The expansion of a high-temperature fusion plasma through an expanding magnetic field is a process common to most fusion propulsion concepts. The propulsive efficiency of this process has a strong bearing on the overall performance of fusion propulsion. In order to simulate the expansion of a fusion plasma, a concept has been developed in which a high velocity plasma is first stagnated in a converging magnetic field to high (100s of eV) temperatures, then expanded though a converging/diverging magnetic nozzle. As a first step in constructing this experiment, a gigawatt magnetoplasmadynamic plasma accelerator was constructed to generate the initial high velocity plasma and has been characterized. The source is powered by a 1.6 MJ, 1.6 ms pulse forming network. The device has been operated with currents up to 300 kA and power levels up to 200 MWe. These values are among the highest levels reached in an magnetoplasmadynamic thruster. The device operation has been characterized by quasi-steady voltage and current measurements for helium mass flow rates from 0.5 to 27 g s-1. Probe results for downstream plasma density and electron temperature are also presented. The source behavior is examined in terms of current theories for magnetoplasmadynamic thrusters.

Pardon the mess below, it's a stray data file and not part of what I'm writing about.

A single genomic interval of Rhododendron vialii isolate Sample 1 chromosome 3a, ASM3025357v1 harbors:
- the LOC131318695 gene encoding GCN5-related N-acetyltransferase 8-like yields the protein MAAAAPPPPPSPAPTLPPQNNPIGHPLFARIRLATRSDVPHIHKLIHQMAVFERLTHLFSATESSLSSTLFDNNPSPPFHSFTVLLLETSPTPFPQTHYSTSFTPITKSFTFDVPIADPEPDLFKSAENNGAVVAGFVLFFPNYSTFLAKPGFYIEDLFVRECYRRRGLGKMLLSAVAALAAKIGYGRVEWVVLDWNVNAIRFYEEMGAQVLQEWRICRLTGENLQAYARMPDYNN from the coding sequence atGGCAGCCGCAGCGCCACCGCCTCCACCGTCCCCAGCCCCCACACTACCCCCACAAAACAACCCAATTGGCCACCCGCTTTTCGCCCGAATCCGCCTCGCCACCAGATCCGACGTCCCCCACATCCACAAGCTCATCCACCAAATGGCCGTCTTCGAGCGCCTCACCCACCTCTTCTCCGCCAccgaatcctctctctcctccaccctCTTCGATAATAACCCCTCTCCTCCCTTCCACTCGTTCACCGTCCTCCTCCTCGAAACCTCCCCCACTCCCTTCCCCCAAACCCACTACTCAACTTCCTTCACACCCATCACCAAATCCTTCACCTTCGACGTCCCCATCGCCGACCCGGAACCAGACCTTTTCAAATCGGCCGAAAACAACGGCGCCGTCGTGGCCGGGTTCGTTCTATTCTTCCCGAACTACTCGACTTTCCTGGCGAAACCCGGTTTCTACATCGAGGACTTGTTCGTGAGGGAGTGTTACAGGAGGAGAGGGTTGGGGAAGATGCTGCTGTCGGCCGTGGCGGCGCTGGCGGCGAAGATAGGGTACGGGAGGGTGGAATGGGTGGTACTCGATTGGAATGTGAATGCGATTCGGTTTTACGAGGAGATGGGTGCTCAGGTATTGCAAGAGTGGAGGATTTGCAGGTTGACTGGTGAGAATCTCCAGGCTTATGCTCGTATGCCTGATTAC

ASJC Scopus subject areas
- Condensed Matter Physics